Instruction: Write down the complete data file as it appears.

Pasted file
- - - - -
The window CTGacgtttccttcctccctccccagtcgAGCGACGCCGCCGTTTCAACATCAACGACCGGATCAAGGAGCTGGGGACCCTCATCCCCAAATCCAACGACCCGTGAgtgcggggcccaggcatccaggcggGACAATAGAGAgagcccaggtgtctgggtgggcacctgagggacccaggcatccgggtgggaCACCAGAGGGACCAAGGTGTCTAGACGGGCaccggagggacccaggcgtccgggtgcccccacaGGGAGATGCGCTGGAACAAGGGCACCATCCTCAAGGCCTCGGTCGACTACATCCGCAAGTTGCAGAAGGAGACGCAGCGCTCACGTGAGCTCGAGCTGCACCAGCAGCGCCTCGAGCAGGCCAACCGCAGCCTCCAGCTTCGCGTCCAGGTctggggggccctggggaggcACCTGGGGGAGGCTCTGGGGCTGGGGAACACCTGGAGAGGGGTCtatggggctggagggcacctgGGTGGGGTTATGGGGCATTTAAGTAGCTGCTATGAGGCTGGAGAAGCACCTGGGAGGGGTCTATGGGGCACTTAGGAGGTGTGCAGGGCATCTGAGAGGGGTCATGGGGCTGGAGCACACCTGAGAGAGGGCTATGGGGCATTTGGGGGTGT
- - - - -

The window CTGacgtttccttcctccctccccagtcgAGCGACGCCGCCGTTTCAACATCAACGACCGGATCAAGGAGCTGGGGACCCTCATCCCCAAATCCAACGACCCGTGAgtgcggggcccaggcatccaggcggGACAATAGAGAgagcccaggtgtctgggtgggcacctgagggacccaggcatccgggtgggaCACCAGAGGGACCAAGGTGTCTAGACGGGCaccggagggacccaggcgtccgggtgcccccacaGGGAGATGCGCTGGAACAAGGGCACCATCCTCAAGGCCTCGGTCGACTACATCCGCAAGTTGCAGAAGGAGACGCAGCGCTCACGTGAGCTCGAGCTGCACCAGCAGCGCCTCGAGCAGGCCAACCGCAGCCTCCAGCTTCGCGTCCAGGTctggggggccctggggaggcACCTGGGGGAGGCTCTGGGGCTGGGGAACACCTGGAGAGGGGTCtatggggctggagggcacctgGGTGGGGTTATGGGGCATTTAAGTAGCTGCTATGAGGCTGGAGAAGCACCTGGGAGGGGTCTATGGGGCACTTAGGAGGTGTGCAGGGCATCTGAGAGGGGTCATGGGGCTGGAGCACACCTGAGAGAGGGCTATGGGGCATTTGGGGGTGT